For more than a decade after Arthur Miller’s death, the country’s stewards of literary history vied for more than 200 boxes of the playwright and former Roxbury resident’s journals, drafts and correspondence. Last month, the Harry Ransom Center at The University of Texas at Austin acquired the Miller trove, uniting the 200-some boxes with manuscripts and letters that Miller gave to the center from the 1960s until his death in 2005.
The Ransom Center staved off a late push from Yale University’s Beinecke Rare Book and Manuscript Library for the Miller papers, though Stephen Enniss, the center’s director, said they were “compelled to match” the Beinecke Library’s offer of $2.7 million.
“It’s a very high price tag,” Enniss said, the most the Ransom Center has paid for a literary acquisition and eclipsed in price only by Bob Woodward and Carl Bernstein’s Watergate Papers, which the center purchased in 2003 for $5 million.
In 1947, Miller moved from Manhattan to Roxbury, in rural Litchfield County. He built a small studio on the grounds of his Roxbury farmhouse; there, he wrote “Death of A Salesman,” his melancholy appraisal of the American Dream.
“He fell in love with the land,” said Julia Bolus, Miller’s former assistant and director of the Arthur Miller Trust. Miller would live in Roxbury for the rest of his life.
In 1961, not long after his divorce from Marilyn Monroe, Miller approached a New York agent about donating some of his papers to secure a tax break. The agent steered him to the Ransom Center, and from 1961 to 1962 Miller shipped about a dozen boxes of manuscripts and letters to Texas.
After Miller’s death in 2005, the Ransom Center pursued the playwright’s remaining papers. Though Yale also expressed interest in purchasing the archive, offering the Miller estate $2.7 million, Enniss said his center wanted to keep Miller’s paper trail whole and in one place. They matched the offer.
“It’s a widely recognized principle that it benefits researchers and students if archives aren’t broken up and scattered,” Enniss said. “We were committed to following that practice. There’s also the fact Miller had documented his intention to leave his archive in the care of the Ransom Center.”
A Yale spokesman said the Beinecke Library “responded with due diligence when the Miller estate reached out, given that Arthur Miller is an essential artist of the American experience.”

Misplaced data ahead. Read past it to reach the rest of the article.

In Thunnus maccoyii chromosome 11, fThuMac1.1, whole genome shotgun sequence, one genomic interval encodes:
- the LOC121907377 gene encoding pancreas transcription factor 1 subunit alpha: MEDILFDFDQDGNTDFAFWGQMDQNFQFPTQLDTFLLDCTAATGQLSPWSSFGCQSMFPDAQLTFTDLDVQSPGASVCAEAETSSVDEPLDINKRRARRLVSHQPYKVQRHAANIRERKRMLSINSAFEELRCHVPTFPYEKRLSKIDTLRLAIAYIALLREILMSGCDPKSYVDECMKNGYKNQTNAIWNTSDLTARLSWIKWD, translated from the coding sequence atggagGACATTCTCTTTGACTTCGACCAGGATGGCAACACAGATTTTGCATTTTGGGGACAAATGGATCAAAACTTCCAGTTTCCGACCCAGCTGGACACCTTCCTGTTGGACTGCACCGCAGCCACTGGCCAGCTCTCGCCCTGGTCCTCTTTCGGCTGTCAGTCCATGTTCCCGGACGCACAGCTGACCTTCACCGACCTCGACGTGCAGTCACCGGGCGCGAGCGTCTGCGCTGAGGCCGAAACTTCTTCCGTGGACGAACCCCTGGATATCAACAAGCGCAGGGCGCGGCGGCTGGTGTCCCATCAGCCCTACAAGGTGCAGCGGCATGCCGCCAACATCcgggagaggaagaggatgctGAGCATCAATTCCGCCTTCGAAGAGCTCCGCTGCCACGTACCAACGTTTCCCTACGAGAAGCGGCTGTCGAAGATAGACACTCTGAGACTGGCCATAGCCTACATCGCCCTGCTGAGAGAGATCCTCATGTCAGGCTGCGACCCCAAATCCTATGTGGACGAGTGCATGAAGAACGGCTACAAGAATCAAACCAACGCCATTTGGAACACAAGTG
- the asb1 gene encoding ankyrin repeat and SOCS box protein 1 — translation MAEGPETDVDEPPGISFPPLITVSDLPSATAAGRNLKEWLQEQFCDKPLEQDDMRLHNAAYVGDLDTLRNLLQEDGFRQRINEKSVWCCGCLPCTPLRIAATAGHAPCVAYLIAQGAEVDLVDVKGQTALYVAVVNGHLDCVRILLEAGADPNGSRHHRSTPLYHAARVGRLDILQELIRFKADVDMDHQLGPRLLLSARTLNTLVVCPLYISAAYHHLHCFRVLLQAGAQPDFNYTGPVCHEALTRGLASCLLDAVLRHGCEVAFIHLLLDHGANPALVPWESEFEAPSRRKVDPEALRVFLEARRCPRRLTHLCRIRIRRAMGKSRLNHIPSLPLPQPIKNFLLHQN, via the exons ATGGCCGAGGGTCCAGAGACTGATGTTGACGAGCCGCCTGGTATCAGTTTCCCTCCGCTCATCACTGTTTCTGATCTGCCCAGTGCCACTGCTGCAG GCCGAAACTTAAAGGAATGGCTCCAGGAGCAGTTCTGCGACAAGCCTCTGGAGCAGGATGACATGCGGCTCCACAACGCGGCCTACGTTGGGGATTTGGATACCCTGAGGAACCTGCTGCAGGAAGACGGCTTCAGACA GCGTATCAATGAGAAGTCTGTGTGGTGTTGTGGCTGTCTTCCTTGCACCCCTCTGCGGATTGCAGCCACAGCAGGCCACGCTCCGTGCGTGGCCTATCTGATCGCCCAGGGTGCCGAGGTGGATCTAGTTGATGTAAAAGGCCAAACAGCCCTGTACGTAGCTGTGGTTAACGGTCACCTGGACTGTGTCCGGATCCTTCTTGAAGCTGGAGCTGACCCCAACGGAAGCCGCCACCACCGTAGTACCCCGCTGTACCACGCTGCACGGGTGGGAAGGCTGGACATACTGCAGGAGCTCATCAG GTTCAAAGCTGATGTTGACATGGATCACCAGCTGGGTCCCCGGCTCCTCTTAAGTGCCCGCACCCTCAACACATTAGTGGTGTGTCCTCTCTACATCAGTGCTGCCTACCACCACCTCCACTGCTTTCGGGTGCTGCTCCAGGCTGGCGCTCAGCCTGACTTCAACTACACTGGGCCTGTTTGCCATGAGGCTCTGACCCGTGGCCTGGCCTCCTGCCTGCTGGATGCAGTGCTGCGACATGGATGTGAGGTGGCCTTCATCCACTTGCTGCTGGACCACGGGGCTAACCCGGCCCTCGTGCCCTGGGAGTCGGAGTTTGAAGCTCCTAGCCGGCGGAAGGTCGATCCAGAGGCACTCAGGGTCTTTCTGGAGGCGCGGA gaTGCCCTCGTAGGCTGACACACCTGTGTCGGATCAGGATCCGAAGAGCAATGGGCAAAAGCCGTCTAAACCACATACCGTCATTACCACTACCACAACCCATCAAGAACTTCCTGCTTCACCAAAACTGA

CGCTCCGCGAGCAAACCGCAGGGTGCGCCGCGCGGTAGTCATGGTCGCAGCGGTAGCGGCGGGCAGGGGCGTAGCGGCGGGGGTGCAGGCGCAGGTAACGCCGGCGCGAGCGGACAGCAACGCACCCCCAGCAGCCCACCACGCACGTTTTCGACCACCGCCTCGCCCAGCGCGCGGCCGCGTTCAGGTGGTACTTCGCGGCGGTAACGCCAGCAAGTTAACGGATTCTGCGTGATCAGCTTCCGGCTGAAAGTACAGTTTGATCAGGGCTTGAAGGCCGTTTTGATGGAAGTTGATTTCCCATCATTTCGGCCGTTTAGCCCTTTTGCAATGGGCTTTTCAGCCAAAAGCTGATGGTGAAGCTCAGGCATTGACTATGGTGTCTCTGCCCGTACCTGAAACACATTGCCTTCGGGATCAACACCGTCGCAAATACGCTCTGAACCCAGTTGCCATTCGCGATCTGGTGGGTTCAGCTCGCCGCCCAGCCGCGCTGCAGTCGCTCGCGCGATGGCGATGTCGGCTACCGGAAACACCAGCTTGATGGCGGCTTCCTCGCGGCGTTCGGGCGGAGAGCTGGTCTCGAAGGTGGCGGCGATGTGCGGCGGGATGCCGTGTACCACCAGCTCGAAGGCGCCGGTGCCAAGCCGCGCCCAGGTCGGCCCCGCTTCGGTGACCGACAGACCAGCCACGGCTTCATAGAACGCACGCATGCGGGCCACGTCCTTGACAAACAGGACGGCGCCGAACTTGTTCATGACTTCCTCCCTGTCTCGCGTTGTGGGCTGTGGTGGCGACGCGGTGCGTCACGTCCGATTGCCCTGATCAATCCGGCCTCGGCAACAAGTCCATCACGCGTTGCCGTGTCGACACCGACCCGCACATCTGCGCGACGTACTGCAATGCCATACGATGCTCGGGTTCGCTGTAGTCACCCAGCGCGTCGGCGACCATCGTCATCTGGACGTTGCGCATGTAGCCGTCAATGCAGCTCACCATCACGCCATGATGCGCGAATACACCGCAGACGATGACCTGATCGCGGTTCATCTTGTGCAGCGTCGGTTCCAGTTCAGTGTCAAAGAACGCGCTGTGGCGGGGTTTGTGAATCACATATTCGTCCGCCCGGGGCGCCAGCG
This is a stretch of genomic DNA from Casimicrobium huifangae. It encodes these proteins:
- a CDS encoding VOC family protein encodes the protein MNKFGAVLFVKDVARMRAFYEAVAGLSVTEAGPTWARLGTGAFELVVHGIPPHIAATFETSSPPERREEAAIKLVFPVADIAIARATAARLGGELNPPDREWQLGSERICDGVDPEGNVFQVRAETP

“Authors and estates often engage with the Beinecke Library in conversations about their archives,” he added, “as the library is recognized for especially broad and deep holdings of the American theater.”
The newly acquired trove will be available to the public within two years, Enniss said.
One person who’s seen the papers is Eric Colleary, the Ransom Center’s curator of theater and performing arts. Though he’s only just begun going through the 200-some boxes, Colleary said they contain journal entries, letters, drafts, undeveloped story ideas, contracts, photographs from productions and photographs from Miller’s own life. Together, they offer a glimpse into how Miller arrived at some of the 20th century’s most enduring works of theater and literature.
“Miller has key scenes that he wants to depict, and he fits them together in handwritten drafts during the production process,” Colleary said. “And then, once he hears what works and what doesn’t quite work, he goes back in typewritten drafts to tighten the dialogue. He’s masterful with language.”
Bolus, who began working for Miller in 1995, said the playwright knew his drafts, notes and letters would one day be combed for insight into his creative process.
“He was meticulous about keeping a record of his work,” she said. “He knew it would be studied. He knew he was crafting an archive as he worked.” The archive contains early drafts of plays that didn’t arrive on stage until decades later, Bolus said, along with story ideas that were never published.
“He was very strict with himself and his work,” she said. “Even if he liked a story, he was strict about what he was willing to publish.”
The boxes shipped to Texas last month also include correspondence from the period when Miller was being investigated by the House Un-American Activities Commission, an ordeal he drew on when writing “The Crucible.” The oldest paper in the archive is a letter the 19-year-old Miller wrote to his family from the University of Michigan, Bolus said.
More than 50 years after they were first performed, Miller’s plays continue to be a popular pick for theater groups around the world, Colleary said. And the playwright born in 1915 remains part of the American lexicon, his name a stand-in for the struggle against mass hysteria.
“When Trump writes a tweet about witch hunts,” Colleary said, “you’ll see people respond by saying, ‘Read Arthur Miller.’ ”